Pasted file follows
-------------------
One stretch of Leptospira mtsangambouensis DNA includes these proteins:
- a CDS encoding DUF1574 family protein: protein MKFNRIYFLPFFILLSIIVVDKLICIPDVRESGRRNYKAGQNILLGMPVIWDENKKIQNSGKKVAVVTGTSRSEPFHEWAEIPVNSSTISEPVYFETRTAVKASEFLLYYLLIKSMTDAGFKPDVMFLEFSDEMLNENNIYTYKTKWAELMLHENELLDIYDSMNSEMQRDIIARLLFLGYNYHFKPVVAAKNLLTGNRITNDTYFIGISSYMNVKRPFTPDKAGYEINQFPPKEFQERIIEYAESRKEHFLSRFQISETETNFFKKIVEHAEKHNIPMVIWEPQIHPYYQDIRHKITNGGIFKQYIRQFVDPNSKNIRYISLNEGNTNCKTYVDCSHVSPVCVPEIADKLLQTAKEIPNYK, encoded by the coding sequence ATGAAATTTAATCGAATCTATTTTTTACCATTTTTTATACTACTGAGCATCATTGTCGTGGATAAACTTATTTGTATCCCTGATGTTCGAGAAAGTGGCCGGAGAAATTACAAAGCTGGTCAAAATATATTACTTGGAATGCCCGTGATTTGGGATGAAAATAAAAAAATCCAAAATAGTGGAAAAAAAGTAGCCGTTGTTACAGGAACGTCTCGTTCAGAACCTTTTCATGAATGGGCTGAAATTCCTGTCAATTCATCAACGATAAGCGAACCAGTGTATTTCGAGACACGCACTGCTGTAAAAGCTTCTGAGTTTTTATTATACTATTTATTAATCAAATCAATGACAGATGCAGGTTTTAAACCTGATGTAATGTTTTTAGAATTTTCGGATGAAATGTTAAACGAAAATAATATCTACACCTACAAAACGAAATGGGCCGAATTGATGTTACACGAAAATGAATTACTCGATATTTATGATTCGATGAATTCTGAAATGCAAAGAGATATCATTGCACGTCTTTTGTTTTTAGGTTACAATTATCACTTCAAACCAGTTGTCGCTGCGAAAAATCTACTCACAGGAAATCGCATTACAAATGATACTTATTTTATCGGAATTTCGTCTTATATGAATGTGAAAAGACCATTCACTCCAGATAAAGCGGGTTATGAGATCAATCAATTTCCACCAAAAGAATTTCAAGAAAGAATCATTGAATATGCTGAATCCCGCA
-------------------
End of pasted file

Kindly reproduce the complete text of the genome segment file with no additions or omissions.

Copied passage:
One stretch of Leptospira mtsangambouensis DNA includes these proteins:
- a CDS encoding DUF1574 family protein: protein MKFNRIYFLPFFILLSIIVVDKLICIPDVRESGRRNYKAGQNILLGMPVIWDENKKIQNSGKKVAVVTGTSRSEPFHEWAEIPVNSSTISEPVYFETRTAVKASEFLLYYLLIKSMTDAGFKPDVMFLEFSDEMLNENNIYTYKTKWAELMLHENELLDIYDSMNSEMQRDIIARLLFLGYNYHFKPVVAAKNLLTGNRITNDTYFIGISSYMNVKRPFTPDKAGYEINQFPPKEFQERIIEYAESRKEHFLSRFQISETETNFFKKIVEHAEKHNIPMVIWEPQIHPYYQDIRHKITNGGIFKQYIRQFVDPNSKNIRYISLNEGNTNCKTYVDCSHVSPVCVPEIADKLLQTAKEIPNYK, encoded by the coding sequence ATGAAATTTAATCGAATCTATTTTTTACCATTTTTTATACTACTGAGCATCATTGTCGTGGATAAACTTATTTGTATCCCTGATGTTCGAGAAAGTGGCCGGAGAAATTACAAAGCTGGTCAAAATATATTACTTGGAATGCCCGTGATTTGGGATGAAAATAAAAAAATCCAAAATAGTGGAAAAAAAGTAGCCGTTGTTACAGGAACGTCTCGTTCAGAACCTTTTCATGAATGGGCTGAAATTCCTGTCAATTCATCAACGATAAGCGAACCAGTGTATTTCGAGACACGCACTGCTGTAAAAGCTTCTGAGTTTTTATTATACTATTTATTAATCAAATCAATGACAGATGCAGGTTTTAAACCTGATGTAATGTTTTTAGAATTTTCGGATGAAATGTTAAACGAAAATAATATCTACACCTACAAAACGAAATGGGCCGAATTGATGTTACACGAAAATGAATTACTCGATATTTATGATTCGATGAATTCTGAAATGCAAAGAGATATCATTGCACGTCTTTTGTTTTTAGGTTACAATTATCACTTCAAACCAGTTGTCGCTGCGAAAAATCTACTCACAGGAAATCGCATTACAAATGATACTTATTTTATCGGAATTTCGTCTTATATGAATGTGAAAAGACCATTCACTCCAGATAAAGCGGGTTATGAGATCAATCAATTTCCACCAAAAGAATTTCAAGAAAGAATCATTGAATATGCTGAATCCCGCA